At the Euros, winning teams can start badly. It’s how they respond that matters

In an ideal world you would start a tournament perfectly and go through it winning everything. That’s what every team at the Euros wants to do. It is the pressure and expectation around that desire for perfection that derails so many teams and campaigns, because a loss early on becomes a big deal. But you can lose and progress. I was part of the Denmark team that showed that at the Euros in 2017: we lost to the Netherlands (who finished as champions) in our group but still got out of the group and reached the final.

How you cope with losing early on is important. If you lose a game you can’t let it get too deep, you can’t let the criticism and talk get to you. You have to move on to the next game, develop and improve through the tournament.

That is something I think England have struggled with because the pressure on England – men and women – is huge. At the Euros England are a team that could go either way. When you look at the names in the squad they have so much talent, players that have been performing really well in the Premier League and it could be a good tournament for England, but can they handle the pressure?

Everyone knows how it can affect performance. Then there is the pressure of history. Maybe if all these players were playing in the France team, for example, a team that have a history of winning, or any other country that has a history of winning, they might be even more favoured. Instead there are questions marks over how they will do and how they will handle it all.

There is a newer pressure too, with players using this big stage and their voice and profile, through taking a knee or otherwise, to tackle racism and other types of discrimination and it is a brave and good thing.

People seem to forget that players, especially men’s football players, are also human. They earn a lot of money but they are still human and are touched by bad comments on social media or elsewhere the same as everyone else is.

Players should not stay away from politics, or whatever people are calling it. It is a good thing to try to make the world a better place. Some want them to just be front figures on the pitch and do everything they can on the pitch only but it is not an either/or thing.

Playing for your national team is something you dream about as a kid and players work really hard to get there. There is no doubt that they will give everything on the pitch. Taking on the responsibility of raising issues that we have in society does not cut across that.

Being part of a major tournament finals is the fun part of being a football player. When you pull on the shirt for your national team and play for a whole country, in a tournament, you feel like you play a part in bringing the whole country together, even if it is for a short period of time.

I remember that feeling in 2017. For every game we won the country just lifts even more. Normally nations come together around international football but this year and this tournament will be more impactful. We need some joy more than ever, we need things outside the pandemic, when we read the newspapers we need it to not all be about Covid and how many cases there are. For one month the focus will be on something else, on football, and football provides so many wonderful emotions, good and bad. Major international tournaments show the power of football to transcend divisions and unite people in the most simplest of ways: around a goal, a pass, a beautiful passage of play regardless of which team is involved, a moment, a feeling.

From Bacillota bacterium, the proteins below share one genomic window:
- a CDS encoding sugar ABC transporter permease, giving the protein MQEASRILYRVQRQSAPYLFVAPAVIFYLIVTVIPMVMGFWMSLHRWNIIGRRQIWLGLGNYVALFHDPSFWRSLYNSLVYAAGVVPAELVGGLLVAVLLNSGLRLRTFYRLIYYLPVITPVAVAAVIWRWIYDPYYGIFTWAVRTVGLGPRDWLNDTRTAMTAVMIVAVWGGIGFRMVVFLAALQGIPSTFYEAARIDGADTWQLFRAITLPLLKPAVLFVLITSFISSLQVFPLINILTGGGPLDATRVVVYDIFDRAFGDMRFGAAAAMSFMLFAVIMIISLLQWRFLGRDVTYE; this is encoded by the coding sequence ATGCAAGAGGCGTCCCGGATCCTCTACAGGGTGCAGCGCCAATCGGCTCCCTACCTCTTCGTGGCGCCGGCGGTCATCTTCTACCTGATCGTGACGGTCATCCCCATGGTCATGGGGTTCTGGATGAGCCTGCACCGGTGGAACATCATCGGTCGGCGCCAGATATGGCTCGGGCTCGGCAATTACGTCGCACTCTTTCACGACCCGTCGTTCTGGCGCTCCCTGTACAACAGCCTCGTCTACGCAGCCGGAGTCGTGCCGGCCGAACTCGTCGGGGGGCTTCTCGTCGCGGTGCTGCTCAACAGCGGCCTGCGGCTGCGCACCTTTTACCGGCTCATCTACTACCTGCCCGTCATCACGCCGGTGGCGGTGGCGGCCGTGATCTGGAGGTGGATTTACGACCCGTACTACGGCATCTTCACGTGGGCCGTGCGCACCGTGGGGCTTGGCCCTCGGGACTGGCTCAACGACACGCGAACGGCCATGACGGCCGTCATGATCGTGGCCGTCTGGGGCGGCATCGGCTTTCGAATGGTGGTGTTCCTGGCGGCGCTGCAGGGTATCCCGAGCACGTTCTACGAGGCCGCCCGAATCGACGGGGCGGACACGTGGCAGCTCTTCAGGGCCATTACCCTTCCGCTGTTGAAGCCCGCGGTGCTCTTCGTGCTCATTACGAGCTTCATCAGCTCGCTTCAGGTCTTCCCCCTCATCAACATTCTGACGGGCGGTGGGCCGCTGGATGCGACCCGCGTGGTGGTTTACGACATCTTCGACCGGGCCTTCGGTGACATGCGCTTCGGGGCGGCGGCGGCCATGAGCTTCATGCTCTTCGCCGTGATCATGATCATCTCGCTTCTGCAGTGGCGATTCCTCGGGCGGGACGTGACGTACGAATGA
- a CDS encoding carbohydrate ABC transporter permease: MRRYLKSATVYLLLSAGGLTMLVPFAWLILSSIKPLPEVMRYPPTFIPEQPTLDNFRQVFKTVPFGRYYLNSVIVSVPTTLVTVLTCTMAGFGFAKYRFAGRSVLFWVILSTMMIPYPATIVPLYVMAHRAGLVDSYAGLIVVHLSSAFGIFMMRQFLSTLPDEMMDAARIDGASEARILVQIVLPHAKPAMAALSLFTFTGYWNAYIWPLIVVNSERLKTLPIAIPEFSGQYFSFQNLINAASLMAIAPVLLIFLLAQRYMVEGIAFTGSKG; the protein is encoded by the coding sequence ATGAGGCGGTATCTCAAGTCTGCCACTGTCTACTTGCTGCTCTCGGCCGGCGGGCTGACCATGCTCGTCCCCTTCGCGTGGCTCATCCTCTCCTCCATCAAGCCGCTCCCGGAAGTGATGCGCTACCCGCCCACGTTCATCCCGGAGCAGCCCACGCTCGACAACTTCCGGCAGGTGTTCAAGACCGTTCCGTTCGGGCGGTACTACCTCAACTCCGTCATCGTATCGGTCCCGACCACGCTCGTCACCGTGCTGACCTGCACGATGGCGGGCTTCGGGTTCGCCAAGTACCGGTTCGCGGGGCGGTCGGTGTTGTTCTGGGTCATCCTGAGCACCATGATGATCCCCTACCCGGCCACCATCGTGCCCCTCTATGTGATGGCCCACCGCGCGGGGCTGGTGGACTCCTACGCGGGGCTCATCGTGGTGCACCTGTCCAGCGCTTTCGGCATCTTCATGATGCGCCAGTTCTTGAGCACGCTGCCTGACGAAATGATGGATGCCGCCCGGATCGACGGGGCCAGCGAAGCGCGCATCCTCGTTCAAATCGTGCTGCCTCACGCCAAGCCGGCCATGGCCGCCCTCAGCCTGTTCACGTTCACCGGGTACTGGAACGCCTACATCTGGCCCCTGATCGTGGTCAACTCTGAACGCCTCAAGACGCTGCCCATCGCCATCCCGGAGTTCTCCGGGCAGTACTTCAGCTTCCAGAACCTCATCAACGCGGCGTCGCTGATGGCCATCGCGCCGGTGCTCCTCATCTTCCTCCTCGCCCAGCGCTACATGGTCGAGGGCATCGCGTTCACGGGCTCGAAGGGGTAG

I think Denmark have a good chance of doing well at the Euros. I can see us at least reaching the quarter‑finals. In 28 games we have lost twice, ironically both times to Belgium, who are in our group, but qualification is definitely realistic. We have a home advantage, too, with our group games in Copenhagen it will be a huge party in the city.

It is important to have a good defence. That’s my experience from tournaments. Obviously you also need something going forward but I would say that having a good defence is perhaps more important – and Denmark have a really good one.

The team has a strong foundation with Kasper Schmeichel in goal and Milan’s Simon Kjær and Andreas Christensen from Chelsea at centre-back. Then with Christian Eriksen (who has had time to settle at Internazionale and is going into the tournament full of confidence, which is important), Pierre-Emile Højbjerg and Thomas Delaney in the middle we have some really experienced players that play in top teams.

We have Martin Braithwaite, who has been doing quite well at Barcelona, and Nice’s Kasper Dolberg and Jonas Wind from Copenhagen, and I believe we can play some really good football. We have a new coach in Kasper Hjulmand who’s really good tactically and I think there could be some surprises from Denmark in this tournament.

France are a big favourite for me but I also really like the look of Portugal. Obviously they won the last Euros but you look at the squad now and it is so much stronger — Bruno Fernandes from Manchester United, Atlético Madrid’s João Félix, Diogo Jota from Liverpool, Rúben Dias, Bernardo Silva and João Cancelo from Manchester City. And then you have players like André Silva, who scored 28 goals for Frankfurt this season but struggles to start for the national team. They have really got a great squad now and think they can do something great.

What is exciting it that it is often a team that is not favourites at the start that lifts the trophy at the end. There is a real opportunity for a lot of teams to do something interesting and gamechanging for their nations in this tournament. That’s the fun part with the tournaments, that small countries can go and win it. In 2017 we reached the final against the odds. That is what competitions like this are about.